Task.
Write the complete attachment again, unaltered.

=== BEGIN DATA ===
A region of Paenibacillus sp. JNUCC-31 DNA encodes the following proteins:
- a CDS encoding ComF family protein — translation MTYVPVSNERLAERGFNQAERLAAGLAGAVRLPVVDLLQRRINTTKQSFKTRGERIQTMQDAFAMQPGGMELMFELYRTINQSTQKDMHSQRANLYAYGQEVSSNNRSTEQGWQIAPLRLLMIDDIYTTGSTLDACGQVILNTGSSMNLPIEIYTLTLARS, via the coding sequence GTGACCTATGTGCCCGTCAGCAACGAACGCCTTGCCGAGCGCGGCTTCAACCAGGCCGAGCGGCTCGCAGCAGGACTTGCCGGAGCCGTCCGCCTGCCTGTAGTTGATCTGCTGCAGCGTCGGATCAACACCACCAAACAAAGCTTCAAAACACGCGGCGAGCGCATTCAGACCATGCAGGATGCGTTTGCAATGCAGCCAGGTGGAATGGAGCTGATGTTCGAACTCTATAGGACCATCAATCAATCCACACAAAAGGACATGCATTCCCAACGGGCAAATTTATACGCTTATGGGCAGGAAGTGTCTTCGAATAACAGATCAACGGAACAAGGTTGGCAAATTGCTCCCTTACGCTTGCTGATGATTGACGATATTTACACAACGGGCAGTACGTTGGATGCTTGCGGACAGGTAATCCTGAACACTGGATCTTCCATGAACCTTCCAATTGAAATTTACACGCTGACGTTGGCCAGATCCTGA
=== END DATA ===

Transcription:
A region of Paenibacillus sp. JNUCC-31 DNA encodes the following proteins:
- a CDS encoding ComF family protein — translation MTYVPVSNERLAERGFNQAERLAAGLAGAVRLPVVDLLQRRINTTKQSFKTRGERIQTMQDAFAMQPGGMELMFELYRTINQSTQKDMHSQRANLYAYGQEVSSNNRSTEQGWQIAPLRLLMIDDIYTTGSTLDACGQVILNTGSSMNLPIEIYTLTLARS, via the coding sequence GTGACCTATGTGCCCGTCAGCAACGAACGCCTTGCCGAGCGCGGCTTCAACCAGGCCGAGCGGCTCGCAGCAGGACTTGCCGGAGCCGTCCGCCTGCCTGTAGTTGATCTGCTGCAGCGTCGGATCAACACCACCAAACAAAGCTTCAAAACACGCGGCGAGCGCATTCAGACCATGCAGGATGCGTTTGCAATGCAGCCAGGTGGAATGGAGCTGATGTTCGAACTCTATAGGACCATCAATCAATCCACACAAAAGGACATGCATTCCCAACGGGCAAATTTATACGCTTATGGGCAGGAAGTGTCTTCGAATAACAGATCAACGGAACAAGGTTGGCAAATTGCTCCCTTACGCTTGCTGATGATTGACGATATTTACACAACGGGCAGTACGTTGGATGCTTGCGGACAGGTAATCCTGAACACTGGATCTTCCATGAACCTTCCAATTGAAATTTACACGCTGACGTTGGCCAGATCCTGA